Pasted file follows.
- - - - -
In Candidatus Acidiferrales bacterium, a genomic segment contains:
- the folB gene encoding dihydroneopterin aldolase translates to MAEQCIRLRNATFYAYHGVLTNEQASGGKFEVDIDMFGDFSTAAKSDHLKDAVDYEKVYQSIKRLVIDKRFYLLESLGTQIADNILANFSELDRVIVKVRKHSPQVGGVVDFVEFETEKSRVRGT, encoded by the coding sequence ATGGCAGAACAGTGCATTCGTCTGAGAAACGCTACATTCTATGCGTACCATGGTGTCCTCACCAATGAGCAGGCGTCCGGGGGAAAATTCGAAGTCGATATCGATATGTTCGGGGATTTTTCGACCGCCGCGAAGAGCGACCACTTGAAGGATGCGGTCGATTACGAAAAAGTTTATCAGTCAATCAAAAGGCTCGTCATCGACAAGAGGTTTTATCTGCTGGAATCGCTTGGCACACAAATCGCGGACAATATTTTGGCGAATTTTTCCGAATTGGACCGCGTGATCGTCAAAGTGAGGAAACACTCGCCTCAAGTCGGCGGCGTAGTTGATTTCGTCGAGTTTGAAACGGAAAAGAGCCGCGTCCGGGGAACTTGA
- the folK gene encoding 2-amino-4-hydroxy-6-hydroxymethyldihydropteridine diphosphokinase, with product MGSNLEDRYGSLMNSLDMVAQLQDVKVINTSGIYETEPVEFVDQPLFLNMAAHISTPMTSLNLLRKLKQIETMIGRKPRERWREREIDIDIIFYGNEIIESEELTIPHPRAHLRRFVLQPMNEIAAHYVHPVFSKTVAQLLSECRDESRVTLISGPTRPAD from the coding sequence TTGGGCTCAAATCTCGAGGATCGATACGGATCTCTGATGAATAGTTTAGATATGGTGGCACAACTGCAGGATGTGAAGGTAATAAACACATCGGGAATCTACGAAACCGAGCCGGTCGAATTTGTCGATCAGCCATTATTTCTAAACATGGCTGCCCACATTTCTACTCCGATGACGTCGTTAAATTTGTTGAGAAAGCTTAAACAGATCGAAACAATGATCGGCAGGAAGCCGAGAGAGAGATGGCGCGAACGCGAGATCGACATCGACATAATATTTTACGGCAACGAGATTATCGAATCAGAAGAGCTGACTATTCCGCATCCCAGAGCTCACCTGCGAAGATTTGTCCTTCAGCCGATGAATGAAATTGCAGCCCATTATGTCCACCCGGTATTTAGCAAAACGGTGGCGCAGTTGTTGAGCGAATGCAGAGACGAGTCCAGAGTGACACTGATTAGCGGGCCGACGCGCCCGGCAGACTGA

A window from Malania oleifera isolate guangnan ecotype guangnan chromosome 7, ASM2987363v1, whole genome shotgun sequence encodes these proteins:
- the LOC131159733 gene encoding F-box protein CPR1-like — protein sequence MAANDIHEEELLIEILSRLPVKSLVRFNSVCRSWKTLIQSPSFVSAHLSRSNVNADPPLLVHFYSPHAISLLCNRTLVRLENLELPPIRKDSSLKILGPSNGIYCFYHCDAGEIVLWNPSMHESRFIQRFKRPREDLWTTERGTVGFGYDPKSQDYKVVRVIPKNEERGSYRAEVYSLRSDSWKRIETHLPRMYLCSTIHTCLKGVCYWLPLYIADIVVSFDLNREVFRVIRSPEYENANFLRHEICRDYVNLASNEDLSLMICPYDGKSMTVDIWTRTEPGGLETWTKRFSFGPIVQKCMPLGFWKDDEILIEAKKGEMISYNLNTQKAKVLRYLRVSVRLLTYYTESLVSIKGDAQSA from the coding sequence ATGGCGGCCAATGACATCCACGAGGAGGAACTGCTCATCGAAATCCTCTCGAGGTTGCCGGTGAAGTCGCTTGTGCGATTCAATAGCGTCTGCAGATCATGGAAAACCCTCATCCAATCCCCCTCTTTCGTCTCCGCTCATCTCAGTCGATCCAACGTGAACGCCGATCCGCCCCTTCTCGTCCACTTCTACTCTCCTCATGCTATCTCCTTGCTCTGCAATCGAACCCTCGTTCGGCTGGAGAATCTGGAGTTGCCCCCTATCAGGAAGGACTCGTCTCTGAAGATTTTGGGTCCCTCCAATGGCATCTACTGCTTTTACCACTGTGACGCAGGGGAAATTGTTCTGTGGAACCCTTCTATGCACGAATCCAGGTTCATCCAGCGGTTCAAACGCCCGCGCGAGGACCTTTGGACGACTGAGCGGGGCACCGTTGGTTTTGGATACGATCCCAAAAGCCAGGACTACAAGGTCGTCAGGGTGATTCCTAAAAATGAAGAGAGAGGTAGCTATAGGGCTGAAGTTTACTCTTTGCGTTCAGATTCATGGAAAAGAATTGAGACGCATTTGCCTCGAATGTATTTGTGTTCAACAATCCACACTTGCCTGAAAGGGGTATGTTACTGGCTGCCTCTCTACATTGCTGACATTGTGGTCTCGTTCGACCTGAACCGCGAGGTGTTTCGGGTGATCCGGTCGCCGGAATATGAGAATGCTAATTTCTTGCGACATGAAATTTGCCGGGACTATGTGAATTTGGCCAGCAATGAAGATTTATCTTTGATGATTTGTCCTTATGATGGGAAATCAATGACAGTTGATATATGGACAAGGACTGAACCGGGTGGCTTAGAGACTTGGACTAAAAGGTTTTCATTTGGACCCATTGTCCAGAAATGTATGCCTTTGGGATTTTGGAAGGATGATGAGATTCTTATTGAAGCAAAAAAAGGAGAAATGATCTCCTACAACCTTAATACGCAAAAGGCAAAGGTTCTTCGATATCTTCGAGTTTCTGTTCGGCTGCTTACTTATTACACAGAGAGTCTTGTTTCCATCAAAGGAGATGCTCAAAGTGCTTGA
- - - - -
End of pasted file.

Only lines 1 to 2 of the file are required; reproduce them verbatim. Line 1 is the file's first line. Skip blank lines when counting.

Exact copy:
In Candidatus Acidiferrales bacterium, a genomic segment contains:
- the folB gene encoding dihydroneopterin aldolase translates to MAEQCIRLRNATFYAYHGVLTNEQASGGKFEVDIDMFGDFSTAAKSDHLKDAVDYEKVYQSIKRLVIDKRFYLLESLGTQIADNILANFSELDRVIVKVRKHSPQVGGVVDFVEFETEKSRVRGT, encoded by the coding sequence ATGGCAGAACAGTGCATTCGTCTGAGAAACGCTACATTCTATGCGTACCATGGTGTCCTCACCAATGAGCAGGCGTCCGGGGGAAAATTCGAAGTCGATATCGATATGTTCGGGGATTTTTCGACCGCCGCGAAGAGCGACCACTTGAAGGATGCGGTCGATTACGAAAAAGTTTATCAGTCAATCAAAAGGCTCGTCATCGACAAGAGGTTTTATCTGCTGGAATCGCTTGGCACACAAATCGCGGACAATATTTTGGCGAATTTTTCCGAATTGGACCGCGTGATCGTCAAAGTGAGGAAACACTCGCCTCAAGTCGGCGGCGTAGTTGATTTCGTCGAGTTTGAAACGGAAAAGAGCCGCGTCCGGGGAACTTGA